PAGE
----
My grandfather said little. When he first came in he kissed me andspoke kindly to me, but he was not demonstrative. I felt at once hisdeliberateness and personal dignity, and was a little in awe of him.The thing one immediately noticed about him was his beautiful, crinkly,snow-white beard. I once heard a missionary say it was like the beard ofan Arabian sheik. His bald crown only made it more impressive.

  Grandfather's eyes were not at all like those of an old man; they werebright blue, and had a fresh, frosty sparkle. His teeth were white andregular--so sound that he had never been to a dentist in his life. Hehad a delicate skin, easily roughened by sun and wind. When he was ayoung man his hair and beard were red; his eyebrows were still coppery.

  As we sat at the table, Otto Fuchs and I kept stealing covert glances ateach other. Grandmother had told me while she was getting supper thathe was an Austrian who came to this country a young boy and had led anadventurous life in the Far West among mining-camps and cow outfits. Hisiron constitution was somewhat broken by mountain pneumonia, and he haddrifted back to live in a milder country for a while. He had relativesin Bismarck, a German settlement to the north of us, but for a year nowhe had been working for grandfather.

  The minute supper was over, Otto took me into the kitchen to whisper tome about a pony down in the barn that had been bought for me at a sale;he had been riding him to find out whether he had any bad tricks, buthe was a 'perfect gentleman,' and his name was Dude. Fuchs told meeverything I wanted to know: how he had lost his ear in a Wyomingblizzard when he was a stage-driver, and how to throw a lasso. Hepromised to rope a steer for me before sundown next day. He got outhis 'chaps' and silver spurs to show them to Jake and me, and his bestcowboy boots, with tops stitched in bold design--roses, and true-lover'sknots, and undraped female figures. These, he solemnly explained, wereangels.

  Before we went to bed, Jake and Otto were called up to the living-roomfor prayers. Grandfather put on silver-rimmed spectacles andread several Psalms. His voice was so sympathetic and he read sointerestingly that I wished he had chosen one of my favourite chaptersin the Book of Kings. I was awed by his intonation of the word 'Selah.''He shall choose our inheritance for us, the excellency of Jacob whomHe loved. Selah.' I had no idea what the word meant; perhaps he had not.But, as he uttered it, it became oracular, the most sacred of words.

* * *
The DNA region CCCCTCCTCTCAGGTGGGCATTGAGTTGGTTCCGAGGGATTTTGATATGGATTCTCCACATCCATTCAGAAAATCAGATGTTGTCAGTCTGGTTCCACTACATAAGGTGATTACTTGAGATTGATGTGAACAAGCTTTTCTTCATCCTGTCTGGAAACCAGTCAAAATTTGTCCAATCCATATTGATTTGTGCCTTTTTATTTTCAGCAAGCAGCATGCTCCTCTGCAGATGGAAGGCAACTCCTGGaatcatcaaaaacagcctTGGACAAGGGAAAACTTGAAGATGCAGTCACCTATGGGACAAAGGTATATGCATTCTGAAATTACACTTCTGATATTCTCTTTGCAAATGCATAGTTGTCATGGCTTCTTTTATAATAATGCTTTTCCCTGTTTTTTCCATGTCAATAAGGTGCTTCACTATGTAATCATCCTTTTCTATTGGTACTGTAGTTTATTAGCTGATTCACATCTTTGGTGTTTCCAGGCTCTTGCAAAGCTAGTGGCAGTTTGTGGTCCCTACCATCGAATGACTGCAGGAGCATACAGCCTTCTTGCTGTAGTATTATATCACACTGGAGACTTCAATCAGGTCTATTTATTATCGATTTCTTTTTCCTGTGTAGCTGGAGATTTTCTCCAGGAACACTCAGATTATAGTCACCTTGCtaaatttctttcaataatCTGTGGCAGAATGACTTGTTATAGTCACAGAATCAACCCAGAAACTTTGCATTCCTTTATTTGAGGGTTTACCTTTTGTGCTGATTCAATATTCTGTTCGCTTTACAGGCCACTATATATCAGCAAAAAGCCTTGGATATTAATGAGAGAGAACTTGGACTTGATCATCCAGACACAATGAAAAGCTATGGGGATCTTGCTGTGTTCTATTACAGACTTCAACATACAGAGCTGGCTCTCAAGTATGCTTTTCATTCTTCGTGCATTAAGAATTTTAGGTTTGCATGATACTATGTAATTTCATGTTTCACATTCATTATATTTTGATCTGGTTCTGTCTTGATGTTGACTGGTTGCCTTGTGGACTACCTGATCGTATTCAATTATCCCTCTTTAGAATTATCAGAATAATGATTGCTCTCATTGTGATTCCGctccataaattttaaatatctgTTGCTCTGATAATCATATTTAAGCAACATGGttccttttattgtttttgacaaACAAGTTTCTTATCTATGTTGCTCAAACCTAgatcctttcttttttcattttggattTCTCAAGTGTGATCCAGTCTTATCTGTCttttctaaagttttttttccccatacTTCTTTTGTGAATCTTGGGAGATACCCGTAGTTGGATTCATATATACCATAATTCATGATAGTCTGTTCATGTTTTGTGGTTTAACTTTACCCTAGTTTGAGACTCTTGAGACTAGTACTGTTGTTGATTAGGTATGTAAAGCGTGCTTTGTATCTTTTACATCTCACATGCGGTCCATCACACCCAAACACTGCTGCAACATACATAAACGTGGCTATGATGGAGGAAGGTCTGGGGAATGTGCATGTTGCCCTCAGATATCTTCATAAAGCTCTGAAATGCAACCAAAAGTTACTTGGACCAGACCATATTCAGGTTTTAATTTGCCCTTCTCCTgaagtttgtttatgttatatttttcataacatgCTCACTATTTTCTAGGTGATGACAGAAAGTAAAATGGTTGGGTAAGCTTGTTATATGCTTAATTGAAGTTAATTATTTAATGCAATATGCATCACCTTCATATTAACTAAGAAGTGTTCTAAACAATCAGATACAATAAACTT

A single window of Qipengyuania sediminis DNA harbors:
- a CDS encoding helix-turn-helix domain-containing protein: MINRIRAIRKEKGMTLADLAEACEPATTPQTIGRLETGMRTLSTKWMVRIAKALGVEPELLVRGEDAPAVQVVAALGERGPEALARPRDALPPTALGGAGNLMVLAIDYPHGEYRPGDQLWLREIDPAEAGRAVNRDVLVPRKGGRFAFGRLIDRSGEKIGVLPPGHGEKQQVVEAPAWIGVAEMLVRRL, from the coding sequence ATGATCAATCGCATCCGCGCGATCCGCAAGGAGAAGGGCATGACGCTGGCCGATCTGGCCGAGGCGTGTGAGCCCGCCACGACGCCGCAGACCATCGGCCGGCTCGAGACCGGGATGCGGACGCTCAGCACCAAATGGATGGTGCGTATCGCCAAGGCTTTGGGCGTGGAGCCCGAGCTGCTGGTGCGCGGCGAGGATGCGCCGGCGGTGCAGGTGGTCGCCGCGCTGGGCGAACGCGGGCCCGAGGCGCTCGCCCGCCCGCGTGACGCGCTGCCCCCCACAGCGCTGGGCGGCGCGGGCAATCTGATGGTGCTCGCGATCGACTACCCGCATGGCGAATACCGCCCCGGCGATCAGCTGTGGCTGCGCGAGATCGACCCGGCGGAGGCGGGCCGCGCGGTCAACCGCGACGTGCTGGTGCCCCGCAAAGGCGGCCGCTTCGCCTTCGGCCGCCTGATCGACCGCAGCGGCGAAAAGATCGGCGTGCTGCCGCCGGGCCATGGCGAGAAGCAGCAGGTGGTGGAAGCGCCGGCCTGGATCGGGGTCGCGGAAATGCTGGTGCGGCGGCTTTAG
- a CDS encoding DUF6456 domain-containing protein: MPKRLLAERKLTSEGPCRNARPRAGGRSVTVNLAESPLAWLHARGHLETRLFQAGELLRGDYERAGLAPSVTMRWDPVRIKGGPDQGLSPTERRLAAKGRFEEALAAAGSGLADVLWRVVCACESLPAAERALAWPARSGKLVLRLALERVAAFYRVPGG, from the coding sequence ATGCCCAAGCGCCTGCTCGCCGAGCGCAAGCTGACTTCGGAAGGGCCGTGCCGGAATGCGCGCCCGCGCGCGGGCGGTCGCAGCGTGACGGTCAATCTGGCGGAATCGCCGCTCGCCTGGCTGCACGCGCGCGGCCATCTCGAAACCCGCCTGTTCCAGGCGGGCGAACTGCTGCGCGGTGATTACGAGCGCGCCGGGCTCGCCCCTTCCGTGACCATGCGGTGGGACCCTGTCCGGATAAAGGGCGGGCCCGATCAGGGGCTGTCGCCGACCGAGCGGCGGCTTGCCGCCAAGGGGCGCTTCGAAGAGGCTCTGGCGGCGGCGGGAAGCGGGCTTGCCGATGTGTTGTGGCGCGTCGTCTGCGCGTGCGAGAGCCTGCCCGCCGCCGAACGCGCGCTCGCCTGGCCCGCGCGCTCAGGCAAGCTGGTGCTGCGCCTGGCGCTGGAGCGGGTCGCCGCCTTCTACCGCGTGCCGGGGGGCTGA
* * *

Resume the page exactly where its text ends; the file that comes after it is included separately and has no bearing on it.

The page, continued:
Early the next morning I ran out-of-doors to look about me. I had beentold that ours was the only wooden house west of Black Hawk--untilyou came to the Norwegian settlement, where there were several. Ourneighbours lived in sod houses and dugouts--comfortable, but not veryroomy. Our white frame house, with a storey and half-storey above thebasement, stood at the east end of what I might call the farmyard, withthe windmill close by the kitchen door. From the windmill the groundsloped westward, down to the barns and granaries and pig-yards. Thisslope was trampled hard and bare, and washed out in winding gullies bythe rain. Beyond the corncribs, at the bottom of the shallow draw, wasa muddy little pond, with rusty willow bushes growing about it. The roadfrom the post-office came directly by our door, crossed the farmyard,and curved round this little pond, beyond which it began to climb thegentle swell of unbroken prairie to the west. There, along the westernsky-line it skirted a great cornfield, much larger than any field I hadever seen. This cornfield, and the sorghum patch behind the barn, werethe only broken land in sight. Everywhere, as far as the eye couldreach, there was nothing but rough, shaggy, red grass, most of it astall as I.

  North of the house, inside the ploughed fire-breaks, grew a thick-setstrip of box-elder trees, low and bushy, their leaves already turningyellow. This hedge was nearly a quarter of a mile long, but I had tolook very hard to see it at all. The little trees were insignificantagainst the grass. It seemed as if the grass were about to run overthem, and over the plum-patch behind the sod chicken-house.

  As I looked about me I felt that the grass was the country, as the wateris the sea. The red of the grass made all the great prairie the colourof winestains, or of certain seaweeds when they are first washed up. Andthere was so much motion in it; the whole country seemed, somehow, to berunning.